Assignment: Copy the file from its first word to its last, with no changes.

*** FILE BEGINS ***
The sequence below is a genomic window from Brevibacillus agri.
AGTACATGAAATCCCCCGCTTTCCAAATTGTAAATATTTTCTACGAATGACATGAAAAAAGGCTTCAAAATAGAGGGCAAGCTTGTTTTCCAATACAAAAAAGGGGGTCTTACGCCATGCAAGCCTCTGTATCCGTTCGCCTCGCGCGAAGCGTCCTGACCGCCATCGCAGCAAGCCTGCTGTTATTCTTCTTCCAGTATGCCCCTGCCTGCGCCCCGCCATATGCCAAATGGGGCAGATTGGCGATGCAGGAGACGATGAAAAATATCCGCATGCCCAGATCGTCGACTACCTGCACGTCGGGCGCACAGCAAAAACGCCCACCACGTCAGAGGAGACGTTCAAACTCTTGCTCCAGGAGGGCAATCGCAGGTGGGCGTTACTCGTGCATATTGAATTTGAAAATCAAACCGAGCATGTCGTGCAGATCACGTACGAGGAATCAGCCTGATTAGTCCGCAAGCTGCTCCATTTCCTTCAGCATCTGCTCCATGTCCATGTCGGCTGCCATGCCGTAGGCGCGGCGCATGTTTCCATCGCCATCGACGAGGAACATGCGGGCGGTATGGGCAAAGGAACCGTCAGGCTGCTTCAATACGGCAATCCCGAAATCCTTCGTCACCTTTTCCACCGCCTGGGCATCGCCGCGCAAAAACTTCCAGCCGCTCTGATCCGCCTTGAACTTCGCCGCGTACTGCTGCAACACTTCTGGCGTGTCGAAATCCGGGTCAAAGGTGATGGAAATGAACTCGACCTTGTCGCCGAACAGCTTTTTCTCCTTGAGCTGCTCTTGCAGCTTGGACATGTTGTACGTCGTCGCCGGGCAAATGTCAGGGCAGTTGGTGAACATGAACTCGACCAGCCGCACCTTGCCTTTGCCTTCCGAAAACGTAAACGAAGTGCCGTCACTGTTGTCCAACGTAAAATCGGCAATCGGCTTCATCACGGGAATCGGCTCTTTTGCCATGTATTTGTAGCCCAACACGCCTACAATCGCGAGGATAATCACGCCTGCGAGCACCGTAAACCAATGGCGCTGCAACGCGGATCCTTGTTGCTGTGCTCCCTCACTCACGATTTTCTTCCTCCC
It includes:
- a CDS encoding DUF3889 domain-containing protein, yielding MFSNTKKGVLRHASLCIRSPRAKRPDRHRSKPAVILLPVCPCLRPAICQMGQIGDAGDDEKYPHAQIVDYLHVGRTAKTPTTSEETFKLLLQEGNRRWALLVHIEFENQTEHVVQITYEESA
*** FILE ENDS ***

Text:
The sequence below is a genomic window from Brevibacillus agri.
AGTACATGAAATCCCCCGCTTTCCAAATTGTAAATATTTTCTACGAATGACATGAAAAAAGGCTTCAAAATAGAGGGCAAGCTTGTTTTCCAATACAAAAAAGGGGGTCTTACGCCATGCAAGCCTCTGTATCCGTTCGCCTCGCGCGAAGCGTCCTGACCGCCATCGCAGCAAGCCTGCTGTTATTCTTCTTCCAGTATGCCCCTGCCTGCGCCCCGCCATATGCCAAATGGGGCAGATTGGCGATGCAGGAGACGATGAAAAATATCCGCATGCCCAGATCGTCGACTACCTGCACGTCGGGCGCACAGCAAAAACGCCCACCACGTCAGAGGAGACGTTCAAACTCTTGCTCCAGGAGGGCAATCGCAGGTGGGCGTTACTCGTGCATATTGAATTTGAAAATCAAACCGAGCATGTCGTGCAGATCACGTACGAGGAATCAGCCTGATTAGTCCGCAAGCTGCTCCATTTCCTTCAGCATCTGCTCCATGTCCATGTCGGCTGCCATGCCGTAGGCGCGGCGCATGTTTCCATCGCCATCGACGAGGAACATGCGGGCGGTATGGGCAAAGGAACCGTCAGGCTGCTTCAATACGGCAATCCCGAAATCCTTCGTCACCTTTTCCACCGCCTGGGCATCGCCGCGCAAAAACTTCCAGCCGCTCTGATCCGCCTTGAACTTCGCCGCGTACTGCTGCAACACTTCTGGCGTGTCGAAATCCGGGTCAAAGGTGATGGAAATGAACTCGACCTTGTCGCCGAACAGCTTTTTCTCCTTGAGCTGCTCTTGCAGCTTGGACATGTTGTACGTCGTCGCCGGGCAAATGTCAGGGCAGTTGGTGAACATGAACTCGACCAGCCGCACCTTGCCTTTGCCTTCCGAAAACGTAAACGAAGTGCCGTCACTGTTGTCCAACGTAAAATCGGCAATCGGCTTCATCACGGGAATCGGCTCTTTTGCCATGTATTTGTAGCCCAACACGCCTACAATCGCGAGGATAATCACGCCTGCGAGCACCGTAAACCAATGGCGCTGCAACGCGGATCCTTGTTGCTGTGCTCCCTCACTCACGATTTTCTTCCTCCC
It includes:
- a CDS encoding DUF3889 domain-containing protein, yielding MFSNTKKGVLRHASLCIRSPRAKRPDRHRSKPAVILLPVCPCLRPAICQMGQIGDAGDDEKYPHAQIVDYLHVGRTAKTPTTSEETFKLLLQEGNRRWALLVHIEFENQTEHVVQITYEESA